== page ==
The Shatzkin Files

Sometimes one more calculation can make what looked first like revolution resemble what it really is: evolution

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Author’s warning: this post is largely wrong! The following post was written based on a fundamental misunderstanding, assuming that Mark Coker’s post was talking about ebook sales in units when he was talking about dollars. 

So while there are some insights that may have value, the post is mostly wrong.
I am leaving it up because I have to admit to my errors (this is the first time in five years I have had to do this), and because there were some useful comments. (And who knows? We may get more.) I will write another post (and here it is!) reflecting on Mark’s in the next couple of days, this time giving observations based on a correct interpretation of what he says in his.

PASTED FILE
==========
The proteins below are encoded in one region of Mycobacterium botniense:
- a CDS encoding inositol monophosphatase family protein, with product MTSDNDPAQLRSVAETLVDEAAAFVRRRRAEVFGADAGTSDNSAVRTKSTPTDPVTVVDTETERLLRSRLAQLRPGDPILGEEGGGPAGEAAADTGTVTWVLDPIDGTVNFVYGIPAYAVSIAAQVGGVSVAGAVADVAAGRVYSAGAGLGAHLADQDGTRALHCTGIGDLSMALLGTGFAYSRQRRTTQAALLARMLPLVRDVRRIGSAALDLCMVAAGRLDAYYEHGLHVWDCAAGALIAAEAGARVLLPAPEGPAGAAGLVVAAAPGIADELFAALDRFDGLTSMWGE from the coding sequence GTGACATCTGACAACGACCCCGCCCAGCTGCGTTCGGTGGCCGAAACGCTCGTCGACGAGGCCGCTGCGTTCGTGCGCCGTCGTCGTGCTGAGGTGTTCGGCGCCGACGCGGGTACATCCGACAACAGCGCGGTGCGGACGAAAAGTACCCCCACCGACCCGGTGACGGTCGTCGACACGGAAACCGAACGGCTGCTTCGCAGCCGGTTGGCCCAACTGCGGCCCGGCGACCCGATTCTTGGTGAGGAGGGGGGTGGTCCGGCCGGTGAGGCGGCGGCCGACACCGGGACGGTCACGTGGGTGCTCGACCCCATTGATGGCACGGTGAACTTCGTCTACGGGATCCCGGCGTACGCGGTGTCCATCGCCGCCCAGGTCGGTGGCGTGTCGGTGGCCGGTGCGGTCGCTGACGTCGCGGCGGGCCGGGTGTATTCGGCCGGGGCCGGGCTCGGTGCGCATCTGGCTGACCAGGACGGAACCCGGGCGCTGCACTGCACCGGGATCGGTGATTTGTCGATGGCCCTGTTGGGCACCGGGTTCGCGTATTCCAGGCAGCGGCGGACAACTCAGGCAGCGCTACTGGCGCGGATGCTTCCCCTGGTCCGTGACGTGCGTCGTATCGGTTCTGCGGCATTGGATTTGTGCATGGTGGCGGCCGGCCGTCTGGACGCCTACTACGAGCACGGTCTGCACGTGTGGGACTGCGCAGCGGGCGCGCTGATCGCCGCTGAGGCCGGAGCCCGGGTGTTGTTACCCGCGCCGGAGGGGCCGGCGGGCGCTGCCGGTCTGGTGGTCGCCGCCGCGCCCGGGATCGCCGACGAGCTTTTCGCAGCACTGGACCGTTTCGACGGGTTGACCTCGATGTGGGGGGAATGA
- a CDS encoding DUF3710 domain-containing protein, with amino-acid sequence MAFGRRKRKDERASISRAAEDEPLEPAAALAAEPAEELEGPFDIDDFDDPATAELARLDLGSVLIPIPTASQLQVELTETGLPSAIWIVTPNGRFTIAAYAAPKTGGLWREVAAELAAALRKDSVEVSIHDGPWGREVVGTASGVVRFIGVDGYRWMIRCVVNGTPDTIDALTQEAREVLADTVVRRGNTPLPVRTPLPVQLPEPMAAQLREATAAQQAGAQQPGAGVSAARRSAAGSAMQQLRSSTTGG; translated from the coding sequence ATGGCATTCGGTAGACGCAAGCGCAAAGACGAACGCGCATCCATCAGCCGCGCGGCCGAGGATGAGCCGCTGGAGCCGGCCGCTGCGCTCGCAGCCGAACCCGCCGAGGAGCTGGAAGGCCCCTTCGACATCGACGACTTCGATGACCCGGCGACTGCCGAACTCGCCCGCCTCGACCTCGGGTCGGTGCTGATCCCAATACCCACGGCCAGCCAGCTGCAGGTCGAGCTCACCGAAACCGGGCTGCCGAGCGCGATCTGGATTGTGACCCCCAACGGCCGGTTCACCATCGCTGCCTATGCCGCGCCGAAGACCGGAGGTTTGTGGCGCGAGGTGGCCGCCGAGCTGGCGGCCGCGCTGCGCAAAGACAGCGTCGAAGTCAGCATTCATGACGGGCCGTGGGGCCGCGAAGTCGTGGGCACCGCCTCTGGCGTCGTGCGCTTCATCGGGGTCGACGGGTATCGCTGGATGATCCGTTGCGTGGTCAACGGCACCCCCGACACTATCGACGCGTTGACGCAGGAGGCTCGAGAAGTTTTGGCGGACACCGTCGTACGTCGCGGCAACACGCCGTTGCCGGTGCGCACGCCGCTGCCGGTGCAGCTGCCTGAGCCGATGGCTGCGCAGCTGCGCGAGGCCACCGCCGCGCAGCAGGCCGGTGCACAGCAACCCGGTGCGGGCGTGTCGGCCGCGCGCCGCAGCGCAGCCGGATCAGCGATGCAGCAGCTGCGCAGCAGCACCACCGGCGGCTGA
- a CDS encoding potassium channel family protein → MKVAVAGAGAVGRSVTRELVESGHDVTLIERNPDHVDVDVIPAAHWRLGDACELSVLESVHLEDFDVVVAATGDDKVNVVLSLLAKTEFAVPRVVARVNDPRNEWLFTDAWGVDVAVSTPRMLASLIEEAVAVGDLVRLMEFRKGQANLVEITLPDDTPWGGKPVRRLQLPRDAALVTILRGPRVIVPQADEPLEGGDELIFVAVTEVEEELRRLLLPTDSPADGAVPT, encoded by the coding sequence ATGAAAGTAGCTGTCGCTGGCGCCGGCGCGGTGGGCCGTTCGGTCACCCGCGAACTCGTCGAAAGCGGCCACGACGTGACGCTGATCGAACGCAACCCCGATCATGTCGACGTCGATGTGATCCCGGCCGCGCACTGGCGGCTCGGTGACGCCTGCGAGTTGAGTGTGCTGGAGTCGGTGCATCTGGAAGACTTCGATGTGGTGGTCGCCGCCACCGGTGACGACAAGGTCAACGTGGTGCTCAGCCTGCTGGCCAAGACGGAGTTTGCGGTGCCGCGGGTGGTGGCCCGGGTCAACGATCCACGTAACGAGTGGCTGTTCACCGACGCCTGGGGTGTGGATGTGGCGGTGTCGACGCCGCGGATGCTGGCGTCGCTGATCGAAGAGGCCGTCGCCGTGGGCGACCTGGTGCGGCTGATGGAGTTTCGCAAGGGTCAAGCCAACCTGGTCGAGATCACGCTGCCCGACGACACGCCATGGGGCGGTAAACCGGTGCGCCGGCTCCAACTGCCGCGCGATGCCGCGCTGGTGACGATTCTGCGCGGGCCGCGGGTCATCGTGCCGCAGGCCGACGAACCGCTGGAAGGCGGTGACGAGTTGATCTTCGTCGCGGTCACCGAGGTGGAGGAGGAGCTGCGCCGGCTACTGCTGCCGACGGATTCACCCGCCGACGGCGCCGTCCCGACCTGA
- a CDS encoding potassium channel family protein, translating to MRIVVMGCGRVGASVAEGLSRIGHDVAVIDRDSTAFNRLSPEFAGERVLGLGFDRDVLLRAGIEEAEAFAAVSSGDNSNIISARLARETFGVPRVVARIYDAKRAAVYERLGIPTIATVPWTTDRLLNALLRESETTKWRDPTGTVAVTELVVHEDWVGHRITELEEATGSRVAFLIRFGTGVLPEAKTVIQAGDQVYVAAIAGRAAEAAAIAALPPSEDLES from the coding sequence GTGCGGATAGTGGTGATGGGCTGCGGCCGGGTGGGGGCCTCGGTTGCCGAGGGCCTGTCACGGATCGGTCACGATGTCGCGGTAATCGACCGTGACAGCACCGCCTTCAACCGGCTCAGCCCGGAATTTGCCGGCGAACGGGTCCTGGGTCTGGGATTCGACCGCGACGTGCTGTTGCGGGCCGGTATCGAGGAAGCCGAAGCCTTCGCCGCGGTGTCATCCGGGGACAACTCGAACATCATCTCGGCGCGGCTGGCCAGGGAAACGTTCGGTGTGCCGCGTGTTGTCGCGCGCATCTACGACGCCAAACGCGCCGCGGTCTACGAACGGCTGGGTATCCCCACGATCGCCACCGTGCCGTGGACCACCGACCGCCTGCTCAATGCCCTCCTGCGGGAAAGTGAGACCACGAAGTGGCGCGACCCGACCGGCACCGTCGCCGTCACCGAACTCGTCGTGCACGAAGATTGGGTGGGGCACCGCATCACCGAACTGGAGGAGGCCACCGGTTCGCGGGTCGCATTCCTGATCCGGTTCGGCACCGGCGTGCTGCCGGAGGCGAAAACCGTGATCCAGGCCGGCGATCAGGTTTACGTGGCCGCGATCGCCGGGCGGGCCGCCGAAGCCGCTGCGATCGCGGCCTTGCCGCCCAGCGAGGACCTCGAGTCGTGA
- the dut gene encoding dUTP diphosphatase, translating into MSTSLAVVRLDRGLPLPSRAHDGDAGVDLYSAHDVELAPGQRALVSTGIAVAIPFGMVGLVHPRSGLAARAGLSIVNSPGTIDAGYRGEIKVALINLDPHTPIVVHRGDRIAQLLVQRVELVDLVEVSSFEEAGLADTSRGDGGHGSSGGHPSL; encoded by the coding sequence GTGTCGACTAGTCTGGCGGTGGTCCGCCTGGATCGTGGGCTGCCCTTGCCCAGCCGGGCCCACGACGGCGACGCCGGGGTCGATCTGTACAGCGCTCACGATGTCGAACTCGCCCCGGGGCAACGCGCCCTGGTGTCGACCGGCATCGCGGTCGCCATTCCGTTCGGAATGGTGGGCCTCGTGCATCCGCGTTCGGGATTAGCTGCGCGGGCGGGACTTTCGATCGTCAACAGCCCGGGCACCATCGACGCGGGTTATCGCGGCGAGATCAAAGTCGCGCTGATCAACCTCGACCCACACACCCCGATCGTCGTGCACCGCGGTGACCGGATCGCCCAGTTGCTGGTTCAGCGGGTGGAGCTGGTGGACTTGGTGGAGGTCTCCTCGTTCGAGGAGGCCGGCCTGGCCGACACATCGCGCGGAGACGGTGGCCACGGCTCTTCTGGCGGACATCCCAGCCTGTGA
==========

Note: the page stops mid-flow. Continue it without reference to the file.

Mark Coker, the creator and owner of Smashwords, very likely the biggest service-provider (after Amazon) for ebook creation and distribution for the self-publishing community, wrote an article on Huffington Post today with the headline prediction that independent publishing could be responsible for 50 percent of ebook sales in 2020.

While Coker does engage in some red meat slinging that will please the indie author and publisher cohort that is his bread and butter (painting a Manichean view of heroic indies on one side who believe their growth is inevitable and the blinkered establishment on the other side that considers the indie view “delusional”), his methodology is sound and his predictions are pretty reasonable.

But, unfortunately, Coker’s analysis stops one calculation short of painting a meaningful picture. And that calculation is the one that counts. Literally.